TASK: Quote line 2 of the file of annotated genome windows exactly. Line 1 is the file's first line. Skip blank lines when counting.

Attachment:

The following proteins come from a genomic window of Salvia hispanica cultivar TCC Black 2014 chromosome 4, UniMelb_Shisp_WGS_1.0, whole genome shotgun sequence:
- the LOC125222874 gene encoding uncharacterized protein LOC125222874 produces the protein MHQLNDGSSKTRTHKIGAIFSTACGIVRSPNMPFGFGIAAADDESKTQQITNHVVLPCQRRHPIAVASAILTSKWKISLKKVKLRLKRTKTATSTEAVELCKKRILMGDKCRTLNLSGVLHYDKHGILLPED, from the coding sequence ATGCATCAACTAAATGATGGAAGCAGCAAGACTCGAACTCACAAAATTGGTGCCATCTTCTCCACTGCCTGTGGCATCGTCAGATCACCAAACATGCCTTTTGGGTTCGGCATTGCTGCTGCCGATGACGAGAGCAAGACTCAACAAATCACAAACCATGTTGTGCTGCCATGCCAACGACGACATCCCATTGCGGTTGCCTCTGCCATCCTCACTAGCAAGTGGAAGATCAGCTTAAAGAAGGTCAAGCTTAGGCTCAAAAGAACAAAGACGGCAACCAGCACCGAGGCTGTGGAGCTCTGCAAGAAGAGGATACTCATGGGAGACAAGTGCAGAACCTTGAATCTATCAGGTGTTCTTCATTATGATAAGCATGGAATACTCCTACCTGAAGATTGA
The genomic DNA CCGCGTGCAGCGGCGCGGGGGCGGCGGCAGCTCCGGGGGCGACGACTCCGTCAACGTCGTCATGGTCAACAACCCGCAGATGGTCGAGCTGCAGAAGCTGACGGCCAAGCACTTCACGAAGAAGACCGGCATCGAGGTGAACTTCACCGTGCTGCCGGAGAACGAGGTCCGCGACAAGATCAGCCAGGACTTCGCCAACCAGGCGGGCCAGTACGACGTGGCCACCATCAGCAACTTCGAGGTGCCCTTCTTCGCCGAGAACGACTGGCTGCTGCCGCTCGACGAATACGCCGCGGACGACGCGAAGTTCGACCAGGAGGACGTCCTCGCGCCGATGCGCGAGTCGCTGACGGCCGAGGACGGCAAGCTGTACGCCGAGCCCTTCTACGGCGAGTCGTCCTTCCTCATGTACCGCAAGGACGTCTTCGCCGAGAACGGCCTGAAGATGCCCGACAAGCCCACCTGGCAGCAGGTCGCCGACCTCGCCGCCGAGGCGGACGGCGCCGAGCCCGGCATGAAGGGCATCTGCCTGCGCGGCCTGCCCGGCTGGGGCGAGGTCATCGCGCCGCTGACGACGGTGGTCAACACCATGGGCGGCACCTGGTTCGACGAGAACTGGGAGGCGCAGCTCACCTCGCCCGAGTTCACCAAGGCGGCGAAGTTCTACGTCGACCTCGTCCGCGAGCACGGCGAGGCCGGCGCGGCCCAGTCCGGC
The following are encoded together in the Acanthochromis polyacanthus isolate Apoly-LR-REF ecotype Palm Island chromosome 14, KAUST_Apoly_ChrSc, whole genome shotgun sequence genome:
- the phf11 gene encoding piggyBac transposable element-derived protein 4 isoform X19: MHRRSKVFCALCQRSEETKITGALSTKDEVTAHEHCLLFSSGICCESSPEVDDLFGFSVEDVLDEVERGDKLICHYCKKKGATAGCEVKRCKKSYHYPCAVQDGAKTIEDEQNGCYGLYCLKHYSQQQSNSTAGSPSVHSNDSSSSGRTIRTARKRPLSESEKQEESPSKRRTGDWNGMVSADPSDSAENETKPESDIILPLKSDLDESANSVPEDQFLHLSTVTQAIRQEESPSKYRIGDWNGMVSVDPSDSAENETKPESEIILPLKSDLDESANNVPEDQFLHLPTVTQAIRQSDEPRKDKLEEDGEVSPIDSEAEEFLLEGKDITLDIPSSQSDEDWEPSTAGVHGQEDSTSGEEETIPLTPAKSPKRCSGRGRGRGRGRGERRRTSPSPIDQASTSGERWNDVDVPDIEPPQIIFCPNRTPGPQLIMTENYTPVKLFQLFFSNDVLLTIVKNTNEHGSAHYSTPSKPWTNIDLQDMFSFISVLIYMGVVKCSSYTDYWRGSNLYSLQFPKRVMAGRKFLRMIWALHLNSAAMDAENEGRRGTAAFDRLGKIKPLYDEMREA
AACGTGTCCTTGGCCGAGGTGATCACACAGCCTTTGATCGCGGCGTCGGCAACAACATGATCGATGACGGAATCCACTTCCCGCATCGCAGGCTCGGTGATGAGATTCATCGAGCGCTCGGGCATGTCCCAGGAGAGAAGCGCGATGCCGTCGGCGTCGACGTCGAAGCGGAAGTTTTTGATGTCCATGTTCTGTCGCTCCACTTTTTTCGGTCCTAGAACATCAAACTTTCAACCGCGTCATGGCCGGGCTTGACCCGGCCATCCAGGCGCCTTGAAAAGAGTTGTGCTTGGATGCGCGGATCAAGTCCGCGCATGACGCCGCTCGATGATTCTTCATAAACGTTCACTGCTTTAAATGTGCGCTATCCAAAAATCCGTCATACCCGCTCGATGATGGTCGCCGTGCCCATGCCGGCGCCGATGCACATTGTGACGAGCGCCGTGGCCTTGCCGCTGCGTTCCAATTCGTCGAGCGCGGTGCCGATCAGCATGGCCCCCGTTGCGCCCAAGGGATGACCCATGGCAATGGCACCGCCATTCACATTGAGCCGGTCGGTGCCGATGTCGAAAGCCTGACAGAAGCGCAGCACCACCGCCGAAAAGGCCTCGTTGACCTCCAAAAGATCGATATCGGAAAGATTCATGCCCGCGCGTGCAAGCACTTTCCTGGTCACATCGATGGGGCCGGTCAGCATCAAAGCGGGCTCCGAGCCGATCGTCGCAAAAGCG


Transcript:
- the LOC125222874 gene encoding uncharacterized protein LOC125222874 produces the protein MHQLNDGSSKTRTHKIGAIFSTACGIVRSPNMPFGFGIAAADDESKTQQITNHVVLPCQRRHPIAVASAILTSKWKISLKKVKLRLKRTKTATSTEAVELCKKRILMGDKCRTLNLSGVLHYDKHGILLPED, from the coding sequence ATGCATCAACTAAATGATGGAAGCAGCAAGACTCGAACTCACAAAATTGGTGCCATCTTCTCCACTGCCTGTGGCATCGTCAGATCACCAAACATGCCTTTTGGGTTCGGCATTGCTGCTGCCGATGACGAGAGCAAGACTCAACAAATCACAAACCATGTTGTGCTGCCATGCCAACGACGACATCCCATTGCGGTTGCCTCTGCCATCCTCACTAGCAAGTGGAAGATCAGCTTAAAGAAGGTCAAGCTTAGGCTCAAAAGAACAAAGACGGCAACCAGCACCGAGGCTGTGGAGCTCTGCAAGAAGAGGATACTCATGGGAGACAAGTGCAGAACCTTGAATCTATCAGGTGTTCTTCATTATGATAAGCATGGAATACTCCTACCTGAAGATTGA